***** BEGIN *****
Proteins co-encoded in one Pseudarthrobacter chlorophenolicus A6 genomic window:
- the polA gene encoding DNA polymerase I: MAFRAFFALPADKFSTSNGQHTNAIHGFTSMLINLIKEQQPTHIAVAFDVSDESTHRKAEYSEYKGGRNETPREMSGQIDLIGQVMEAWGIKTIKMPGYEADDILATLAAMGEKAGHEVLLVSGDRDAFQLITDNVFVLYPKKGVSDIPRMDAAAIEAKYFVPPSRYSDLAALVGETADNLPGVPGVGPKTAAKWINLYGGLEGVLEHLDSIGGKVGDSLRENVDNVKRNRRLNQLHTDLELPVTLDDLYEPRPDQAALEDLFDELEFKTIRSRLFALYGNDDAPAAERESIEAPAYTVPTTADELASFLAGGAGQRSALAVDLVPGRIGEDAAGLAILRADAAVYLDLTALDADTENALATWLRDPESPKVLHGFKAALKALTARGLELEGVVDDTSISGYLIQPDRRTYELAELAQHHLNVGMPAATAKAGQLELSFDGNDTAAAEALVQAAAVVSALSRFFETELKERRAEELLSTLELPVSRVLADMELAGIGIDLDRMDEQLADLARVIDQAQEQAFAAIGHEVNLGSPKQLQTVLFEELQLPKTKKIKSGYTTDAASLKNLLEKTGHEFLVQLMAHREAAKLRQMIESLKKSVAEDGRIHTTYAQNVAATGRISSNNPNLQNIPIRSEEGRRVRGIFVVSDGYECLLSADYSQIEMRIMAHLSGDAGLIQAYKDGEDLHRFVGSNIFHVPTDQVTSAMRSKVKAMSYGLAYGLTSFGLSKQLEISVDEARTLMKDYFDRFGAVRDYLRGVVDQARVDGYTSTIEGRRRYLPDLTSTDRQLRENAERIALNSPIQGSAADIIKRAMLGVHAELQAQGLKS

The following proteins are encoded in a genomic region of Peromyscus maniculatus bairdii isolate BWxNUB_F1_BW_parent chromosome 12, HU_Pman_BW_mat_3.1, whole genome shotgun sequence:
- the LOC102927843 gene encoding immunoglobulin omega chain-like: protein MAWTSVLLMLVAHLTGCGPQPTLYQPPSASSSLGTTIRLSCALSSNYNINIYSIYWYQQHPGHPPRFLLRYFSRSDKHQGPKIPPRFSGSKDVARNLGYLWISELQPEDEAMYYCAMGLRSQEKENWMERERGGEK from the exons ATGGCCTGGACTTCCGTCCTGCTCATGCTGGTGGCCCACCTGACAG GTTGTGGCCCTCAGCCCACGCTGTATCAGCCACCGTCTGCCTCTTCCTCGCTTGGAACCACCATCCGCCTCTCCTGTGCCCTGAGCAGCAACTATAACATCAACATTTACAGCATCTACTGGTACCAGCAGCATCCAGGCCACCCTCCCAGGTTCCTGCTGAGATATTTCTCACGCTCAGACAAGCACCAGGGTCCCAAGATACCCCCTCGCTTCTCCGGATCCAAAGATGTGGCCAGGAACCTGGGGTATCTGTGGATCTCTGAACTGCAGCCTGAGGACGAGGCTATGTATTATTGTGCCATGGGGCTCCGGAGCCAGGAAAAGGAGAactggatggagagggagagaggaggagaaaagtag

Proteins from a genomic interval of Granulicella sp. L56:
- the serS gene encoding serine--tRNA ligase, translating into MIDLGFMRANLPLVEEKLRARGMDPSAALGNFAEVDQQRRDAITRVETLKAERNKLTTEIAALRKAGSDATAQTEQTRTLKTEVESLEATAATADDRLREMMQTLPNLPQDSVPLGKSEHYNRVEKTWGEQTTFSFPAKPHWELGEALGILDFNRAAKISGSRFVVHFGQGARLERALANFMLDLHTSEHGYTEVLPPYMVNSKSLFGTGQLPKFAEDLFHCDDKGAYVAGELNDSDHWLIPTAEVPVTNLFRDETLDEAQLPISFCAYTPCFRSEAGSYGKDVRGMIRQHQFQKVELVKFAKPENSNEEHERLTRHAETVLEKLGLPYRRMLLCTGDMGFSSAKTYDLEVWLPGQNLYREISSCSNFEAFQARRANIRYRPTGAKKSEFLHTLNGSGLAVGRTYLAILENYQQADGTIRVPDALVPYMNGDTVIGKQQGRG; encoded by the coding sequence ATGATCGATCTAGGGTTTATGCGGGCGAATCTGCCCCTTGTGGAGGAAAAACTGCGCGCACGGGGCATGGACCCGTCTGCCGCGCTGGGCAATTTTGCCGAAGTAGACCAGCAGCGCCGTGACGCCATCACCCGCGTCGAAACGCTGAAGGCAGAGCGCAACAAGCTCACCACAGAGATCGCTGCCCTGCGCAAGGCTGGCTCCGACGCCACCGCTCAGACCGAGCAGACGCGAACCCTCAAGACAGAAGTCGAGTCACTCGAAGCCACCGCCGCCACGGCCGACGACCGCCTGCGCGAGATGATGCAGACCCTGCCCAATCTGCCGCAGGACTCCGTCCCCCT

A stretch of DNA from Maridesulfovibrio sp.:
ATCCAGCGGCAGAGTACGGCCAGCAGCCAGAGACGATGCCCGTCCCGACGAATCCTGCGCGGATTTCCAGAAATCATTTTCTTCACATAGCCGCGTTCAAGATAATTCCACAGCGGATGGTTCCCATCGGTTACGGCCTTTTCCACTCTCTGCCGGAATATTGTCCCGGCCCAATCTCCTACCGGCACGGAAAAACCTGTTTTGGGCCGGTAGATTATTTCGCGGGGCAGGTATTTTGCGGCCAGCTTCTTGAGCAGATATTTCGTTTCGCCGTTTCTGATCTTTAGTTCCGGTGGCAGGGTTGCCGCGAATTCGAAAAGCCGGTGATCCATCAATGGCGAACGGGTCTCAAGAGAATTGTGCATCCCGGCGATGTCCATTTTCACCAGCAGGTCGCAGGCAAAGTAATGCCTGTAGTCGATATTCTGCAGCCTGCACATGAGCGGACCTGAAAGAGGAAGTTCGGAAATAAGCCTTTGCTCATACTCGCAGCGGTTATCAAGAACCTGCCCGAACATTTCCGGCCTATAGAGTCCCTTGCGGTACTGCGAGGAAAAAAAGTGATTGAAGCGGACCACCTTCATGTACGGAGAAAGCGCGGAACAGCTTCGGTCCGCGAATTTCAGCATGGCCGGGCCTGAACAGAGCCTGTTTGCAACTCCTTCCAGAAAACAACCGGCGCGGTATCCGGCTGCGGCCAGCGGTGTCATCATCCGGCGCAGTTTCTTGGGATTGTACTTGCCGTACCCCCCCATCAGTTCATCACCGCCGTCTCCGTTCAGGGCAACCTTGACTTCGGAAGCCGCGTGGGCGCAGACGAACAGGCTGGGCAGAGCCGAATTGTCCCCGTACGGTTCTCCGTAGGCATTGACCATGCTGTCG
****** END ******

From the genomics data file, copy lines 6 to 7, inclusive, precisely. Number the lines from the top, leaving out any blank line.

- the serS gene encoding serine--tRNA ligase, translating into MIDLGFMRANLPLVEEKLRARGMDPSAALGNFAEVDQQRRDAITRVETLKAERNKLTTEIAALRKAGSDATAQTEQTRTLKTEVESLEATAATADDRLREMMQTLPNLPQDSVPLGKSEHYNRVEKTWGEQTTFSFPAKPHWELGEALGILDFNRAAKISGSRFVVHFGQGARLERALANFMLDLHTSEHGYTEVLPPYMVNSKSLFGTGQLPKFAEDLFHCDDKGAYVAGELNDSDHWLIPTAEVPVTNLFRDETLDEAQLPISFCAYTPCFRSEAGSYGKDVRGMIRQHQFQKVELVKFAKPENSNEEHERLTRHAETVLEKLGLPYRRMLLCTGDMGFSSAKTYDLEVWLPGQNLYREISSCSNFEAFQARRANIRYRPTGAKKSEFLHTLNGSGLAVGRTYLAILENYQQADGTIRVPDALVPYMNGDTVIGKQQGRG; encoded by the coding sequence ATGATCGATCTAGGGTTTATGCGGGCGAATCTGCCCCTTGTGGAGGAAAAACTGCGCGCACGGGGCATGGACCCGTCTGCCGCGCTGGGCAATTTTGCCGAAGTAGACCAGCAGCGCCGTGACGCCATCACCCGCGTCGAAACGCTGAAGGCAGAGCGCAACAAGCTCACCACAGAGATCGCTGCCCTGCGCAAGGCTGGCTCCGACGCCACCGCTCAGACCGAGCAGACGCGAACCCTCAAGACAGAAGTCGAGTCACTCGAAGCCACCGCCGCCACGGCCGACGACCGCCTGCGCGAGATGATGCAGACCCTGCCCAATCTGCCGCAGGACTCCGTCCCCCT

A stretch of DNA from Maridesulfovibrio sp.: